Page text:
Audacious thieves swap diamonds for pebbles in £4.2m Oceans Eleven-style raid at Mayfair jewellers Boodles

Tristan Kirk

Thieves stole £4.2 million of diamonds from Mayfair jewellers Boodles by swapping them for pebbles in one of biggest and most audacious thefts in UK criminal history.

The high-end jewellery store was targeted by an international crime ring posing as wealthy Russian businessmen, who struck a deal to buy seven diamonds – including a heart-shaped jewel worth £2.2 million.

When Boodles agreed to allow a gemmologist to visit its New Bond Street store to inspect the diamonds, she used “sleight of hand” to swap them for pebbles and walked away before the jewellers had realised what had happened.

Police said the raid was “like the plot of a film”, echoing the daring thefts portrayed in the Ocean’s Eleven film franchise.

Details of the audacious crime were revealed on Friday at Southwark crown court as one of those involved, 27-year-old Mickael Jovanovic, was jailed for three years and eight months. Prosecutor Philip Stott described the 2016 raid as “of the highest possible sophistication, planning, risk, and reward”, saying it is believed to be the largest value single incident of shoplifting in British criminal history.

He said Boodles chairman Nicholas Wainwright was invited to a meeting in Monaco and struck a deal to “sell seven very expensive single diamonds to a group posing as wealthy Russian investors.

“Arrangements were made for a gemmologist instructed by the buyers to attend at the vendor’s London showroom. The gems were valued by her and immediately placed into a locked bag, which was retained by the sellers pending the transfer of funds.

“When the funds failed to materialise from the buyers the bag was opened. Inside, instead of the diamonds, were seven small pebbles. The diamonds had been stolen by the person posing as the gemmologist for the buyers by sleight of hand.”

The court heard Mr Wainwright and Boodles’ own gemmologist Emma Barton met with the buyers’ representative, ‘Anna’, who was taken to the basement of the jewellery store for a viewing on March 10, 2016.

“Anna wrapped each diamond in pre-cut tissue paper and placed them inside opaque boxes she had brought along with her”, said Mr Stott. “When the examination was complete, the boxes were placed into a zipable purse-like bag. That was then padlocked shut.

“During the examination, at one point Mr Wainwright went upstairs to take a call from ‘Alexander’, the Russian purchaser. When he did so, ‘Anna’ placed the locked bag inside her handbag.

Like the plot of a film, this was a truly audacious crime

“Emma Barton told Anna she couldn’t do that and told her to put it back on the table. Anna looked confused and did as she was told. Unseen by Emma Barton however, Anna had in fact placed a duplicate bag back on the table.”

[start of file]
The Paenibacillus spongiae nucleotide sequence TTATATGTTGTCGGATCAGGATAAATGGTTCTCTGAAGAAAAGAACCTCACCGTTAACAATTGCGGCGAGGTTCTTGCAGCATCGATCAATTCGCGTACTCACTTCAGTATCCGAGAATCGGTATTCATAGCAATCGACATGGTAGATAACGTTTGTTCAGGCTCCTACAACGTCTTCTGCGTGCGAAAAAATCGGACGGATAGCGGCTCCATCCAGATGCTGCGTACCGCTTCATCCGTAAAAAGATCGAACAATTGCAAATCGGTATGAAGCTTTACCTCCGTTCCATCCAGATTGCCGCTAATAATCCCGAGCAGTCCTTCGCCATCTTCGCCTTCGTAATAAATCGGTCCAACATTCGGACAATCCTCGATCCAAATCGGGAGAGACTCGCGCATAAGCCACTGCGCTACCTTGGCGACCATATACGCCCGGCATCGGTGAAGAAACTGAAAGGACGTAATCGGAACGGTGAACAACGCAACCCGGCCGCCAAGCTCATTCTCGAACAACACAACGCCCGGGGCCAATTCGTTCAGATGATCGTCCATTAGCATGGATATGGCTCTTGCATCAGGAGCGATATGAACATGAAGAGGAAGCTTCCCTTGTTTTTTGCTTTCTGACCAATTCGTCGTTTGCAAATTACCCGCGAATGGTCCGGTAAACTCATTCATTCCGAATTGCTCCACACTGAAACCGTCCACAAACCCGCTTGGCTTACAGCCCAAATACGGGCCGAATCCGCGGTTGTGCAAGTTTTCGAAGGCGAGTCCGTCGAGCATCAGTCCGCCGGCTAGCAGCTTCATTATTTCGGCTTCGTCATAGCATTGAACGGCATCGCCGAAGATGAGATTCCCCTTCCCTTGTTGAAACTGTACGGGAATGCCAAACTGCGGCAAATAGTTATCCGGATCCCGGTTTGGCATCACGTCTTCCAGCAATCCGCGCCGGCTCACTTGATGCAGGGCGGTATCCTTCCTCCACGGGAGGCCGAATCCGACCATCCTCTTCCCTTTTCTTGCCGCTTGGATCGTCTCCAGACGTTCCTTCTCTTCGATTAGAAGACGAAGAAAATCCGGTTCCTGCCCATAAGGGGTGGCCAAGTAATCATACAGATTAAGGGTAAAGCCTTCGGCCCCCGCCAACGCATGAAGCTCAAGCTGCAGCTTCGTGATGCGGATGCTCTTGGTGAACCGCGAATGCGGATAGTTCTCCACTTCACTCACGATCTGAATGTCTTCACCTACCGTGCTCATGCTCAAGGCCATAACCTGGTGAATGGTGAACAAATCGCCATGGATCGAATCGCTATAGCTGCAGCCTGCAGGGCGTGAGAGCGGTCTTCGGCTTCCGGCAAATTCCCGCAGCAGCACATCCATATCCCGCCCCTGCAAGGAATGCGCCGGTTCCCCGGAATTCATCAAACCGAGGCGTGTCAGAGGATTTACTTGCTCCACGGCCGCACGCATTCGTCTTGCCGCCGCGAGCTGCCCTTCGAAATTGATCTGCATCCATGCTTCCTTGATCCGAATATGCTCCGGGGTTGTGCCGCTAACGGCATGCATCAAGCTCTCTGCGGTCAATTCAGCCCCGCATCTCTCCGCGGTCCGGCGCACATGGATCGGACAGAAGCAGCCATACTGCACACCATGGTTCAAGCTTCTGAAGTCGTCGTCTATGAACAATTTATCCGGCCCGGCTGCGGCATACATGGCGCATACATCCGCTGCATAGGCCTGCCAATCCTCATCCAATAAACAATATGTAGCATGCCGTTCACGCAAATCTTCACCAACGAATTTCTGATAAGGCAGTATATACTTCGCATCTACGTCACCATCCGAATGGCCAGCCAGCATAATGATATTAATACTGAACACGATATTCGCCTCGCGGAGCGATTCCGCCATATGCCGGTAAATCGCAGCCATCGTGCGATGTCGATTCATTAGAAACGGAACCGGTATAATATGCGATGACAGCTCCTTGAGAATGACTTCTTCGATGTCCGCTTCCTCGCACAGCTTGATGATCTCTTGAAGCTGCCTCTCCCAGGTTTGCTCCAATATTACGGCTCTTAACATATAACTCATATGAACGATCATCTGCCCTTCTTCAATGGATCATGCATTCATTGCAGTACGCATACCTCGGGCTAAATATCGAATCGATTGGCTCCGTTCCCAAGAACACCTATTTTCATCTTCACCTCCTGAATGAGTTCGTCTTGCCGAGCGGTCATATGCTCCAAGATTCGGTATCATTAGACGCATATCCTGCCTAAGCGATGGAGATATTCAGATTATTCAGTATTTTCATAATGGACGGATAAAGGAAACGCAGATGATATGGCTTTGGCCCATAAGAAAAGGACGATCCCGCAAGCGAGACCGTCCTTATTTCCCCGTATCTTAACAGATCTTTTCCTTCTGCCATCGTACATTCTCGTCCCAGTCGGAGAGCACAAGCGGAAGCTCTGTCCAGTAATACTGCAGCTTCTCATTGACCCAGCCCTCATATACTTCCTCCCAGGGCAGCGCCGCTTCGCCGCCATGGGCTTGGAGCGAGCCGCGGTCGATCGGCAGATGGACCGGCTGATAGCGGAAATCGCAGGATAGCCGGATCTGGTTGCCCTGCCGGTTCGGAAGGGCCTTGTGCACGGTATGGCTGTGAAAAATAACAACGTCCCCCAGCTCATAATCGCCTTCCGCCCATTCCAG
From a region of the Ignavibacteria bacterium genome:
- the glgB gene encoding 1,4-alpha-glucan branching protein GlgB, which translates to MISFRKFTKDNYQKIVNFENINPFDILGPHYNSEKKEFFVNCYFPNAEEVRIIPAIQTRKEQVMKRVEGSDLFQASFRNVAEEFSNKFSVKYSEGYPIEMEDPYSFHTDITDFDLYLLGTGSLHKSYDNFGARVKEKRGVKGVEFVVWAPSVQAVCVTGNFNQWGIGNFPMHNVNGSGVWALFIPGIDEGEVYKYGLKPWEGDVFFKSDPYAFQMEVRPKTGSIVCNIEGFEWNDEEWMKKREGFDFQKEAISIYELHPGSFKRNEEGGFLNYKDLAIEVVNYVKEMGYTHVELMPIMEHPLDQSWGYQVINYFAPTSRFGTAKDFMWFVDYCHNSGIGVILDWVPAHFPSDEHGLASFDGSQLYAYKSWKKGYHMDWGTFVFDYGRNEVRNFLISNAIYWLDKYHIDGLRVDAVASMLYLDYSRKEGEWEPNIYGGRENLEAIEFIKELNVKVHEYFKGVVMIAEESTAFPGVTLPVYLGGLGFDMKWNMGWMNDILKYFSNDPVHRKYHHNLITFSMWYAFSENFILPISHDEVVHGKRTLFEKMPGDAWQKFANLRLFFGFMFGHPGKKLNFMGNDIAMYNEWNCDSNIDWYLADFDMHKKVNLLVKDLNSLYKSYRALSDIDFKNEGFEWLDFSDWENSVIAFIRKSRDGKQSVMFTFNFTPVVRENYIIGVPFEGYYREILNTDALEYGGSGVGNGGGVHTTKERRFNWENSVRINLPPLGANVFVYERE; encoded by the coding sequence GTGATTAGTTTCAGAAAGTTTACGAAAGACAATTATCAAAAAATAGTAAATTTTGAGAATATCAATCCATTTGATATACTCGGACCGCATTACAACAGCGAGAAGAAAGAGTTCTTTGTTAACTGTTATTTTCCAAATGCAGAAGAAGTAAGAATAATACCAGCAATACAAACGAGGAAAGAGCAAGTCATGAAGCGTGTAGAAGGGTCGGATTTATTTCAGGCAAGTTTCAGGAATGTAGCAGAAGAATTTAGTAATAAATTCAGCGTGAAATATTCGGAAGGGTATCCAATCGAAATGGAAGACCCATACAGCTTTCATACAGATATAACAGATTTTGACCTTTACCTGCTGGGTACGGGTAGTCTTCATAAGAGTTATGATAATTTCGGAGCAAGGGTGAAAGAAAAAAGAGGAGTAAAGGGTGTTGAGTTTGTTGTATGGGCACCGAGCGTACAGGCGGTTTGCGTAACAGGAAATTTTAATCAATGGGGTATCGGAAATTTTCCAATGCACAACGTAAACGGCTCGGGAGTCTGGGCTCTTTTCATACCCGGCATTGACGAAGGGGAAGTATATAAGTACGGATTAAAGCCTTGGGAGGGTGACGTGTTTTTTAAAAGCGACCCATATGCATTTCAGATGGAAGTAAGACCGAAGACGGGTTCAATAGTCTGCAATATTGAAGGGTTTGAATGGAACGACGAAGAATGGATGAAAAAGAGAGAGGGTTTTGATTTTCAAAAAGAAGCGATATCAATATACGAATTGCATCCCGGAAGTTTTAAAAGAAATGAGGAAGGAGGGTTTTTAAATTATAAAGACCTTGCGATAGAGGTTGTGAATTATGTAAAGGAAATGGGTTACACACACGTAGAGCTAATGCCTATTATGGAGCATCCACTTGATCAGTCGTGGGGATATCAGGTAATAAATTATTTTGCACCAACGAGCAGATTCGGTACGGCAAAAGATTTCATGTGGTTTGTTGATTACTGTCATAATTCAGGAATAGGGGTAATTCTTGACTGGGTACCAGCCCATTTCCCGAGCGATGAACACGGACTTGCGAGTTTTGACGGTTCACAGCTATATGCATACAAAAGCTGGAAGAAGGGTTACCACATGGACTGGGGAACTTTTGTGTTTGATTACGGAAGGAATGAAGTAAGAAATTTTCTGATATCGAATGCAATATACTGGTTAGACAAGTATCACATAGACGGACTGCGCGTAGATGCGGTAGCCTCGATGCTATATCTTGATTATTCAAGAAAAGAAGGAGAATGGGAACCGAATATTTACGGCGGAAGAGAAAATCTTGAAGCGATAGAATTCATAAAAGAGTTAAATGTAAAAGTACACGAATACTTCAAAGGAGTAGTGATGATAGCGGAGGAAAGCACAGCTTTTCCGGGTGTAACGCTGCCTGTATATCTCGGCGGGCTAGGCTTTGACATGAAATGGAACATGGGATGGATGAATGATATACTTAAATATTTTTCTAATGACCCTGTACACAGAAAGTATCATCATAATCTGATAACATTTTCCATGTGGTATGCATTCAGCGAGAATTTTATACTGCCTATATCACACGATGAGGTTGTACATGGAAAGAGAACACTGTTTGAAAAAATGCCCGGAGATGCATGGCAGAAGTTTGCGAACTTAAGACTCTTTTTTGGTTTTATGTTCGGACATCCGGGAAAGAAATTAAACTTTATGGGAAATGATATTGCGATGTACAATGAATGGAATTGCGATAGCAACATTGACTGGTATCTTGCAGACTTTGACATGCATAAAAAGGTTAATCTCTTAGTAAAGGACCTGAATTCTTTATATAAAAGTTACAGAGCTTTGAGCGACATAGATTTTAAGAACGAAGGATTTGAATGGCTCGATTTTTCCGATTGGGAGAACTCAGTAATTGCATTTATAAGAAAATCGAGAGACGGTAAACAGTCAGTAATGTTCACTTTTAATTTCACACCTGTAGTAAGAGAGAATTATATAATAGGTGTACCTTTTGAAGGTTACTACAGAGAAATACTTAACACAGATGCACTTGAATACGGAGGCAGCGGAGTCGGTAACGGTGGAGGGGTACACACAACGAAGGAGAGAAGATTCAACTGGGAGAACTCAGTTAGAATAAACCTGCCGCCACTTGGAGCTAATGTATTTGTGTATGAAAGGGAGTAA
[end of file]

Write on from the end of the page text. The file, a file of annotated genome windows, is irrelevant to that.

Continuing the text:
Boodles staff were suspicious and had the locked bag x-rayed the following day, before cracking it open to discover they had been left with just pebbles.

Mr Stott said Jovanovic and another man, Christophe Stankovic, had carried out surveillance on Boodles and were loitering nearby on the day of the theft, while two women acted as lookouts for ‘Anna’ and a third woman was standing by with a change of clothes at a pub near Victoria Station.

Within three hours of stealing the diamonds, all six of the thieves had left the UK and the stolen jewels have never been recovered.

Stankovic was caught and jailed in 2016 while Jovanovic, a French national, was extradited to face justice in January this year. Judge Sally Cahill QC called it a “clever and sophisticated plan” as she jailed Jovanovicon Friday, but accepted he was not the mastermind of the plan.

Anna and the rest of the group responsible have not been traced.

Boodles was targeted in a ram-raid attack in March 2018, when thieves wielding axes and swords crashed a Land Rover into the front of the jewellers. However they were thwarted by the store's new reinforced 'warrior doors'.

Detective Constable William Man, of the Flying Squad, said: “This was a well organised theft which evolved over a number of weeks both in London and on the continent

“Like the plot of a film, this was a truly audacious crime. They stole the diamonds and fled in a matter of hours. However, they left behind a trail of evidence which led us to where they were staying, and the Citroen they had hired in Paris.

“As a result of piecing together all of the bits of information, we knew it was only a matter of time before arrests were made. And whilst it has taken four years, this case does highlight that we won’t give up. We still remain determined to identify all of those involved.”

Mr Stott told the court he had researched past multi-million pound crimes under the Theft Act 1968 and had “failed to identify a higher value individual offence … ever committed in this country”.

Notorious crimes such as the Hatton Garden heist and the £26 million Brink’s Mat raid were charged as other offences like burglary and robbery.

Jovanovic and Stankovic both admitted conspiracy to steal.

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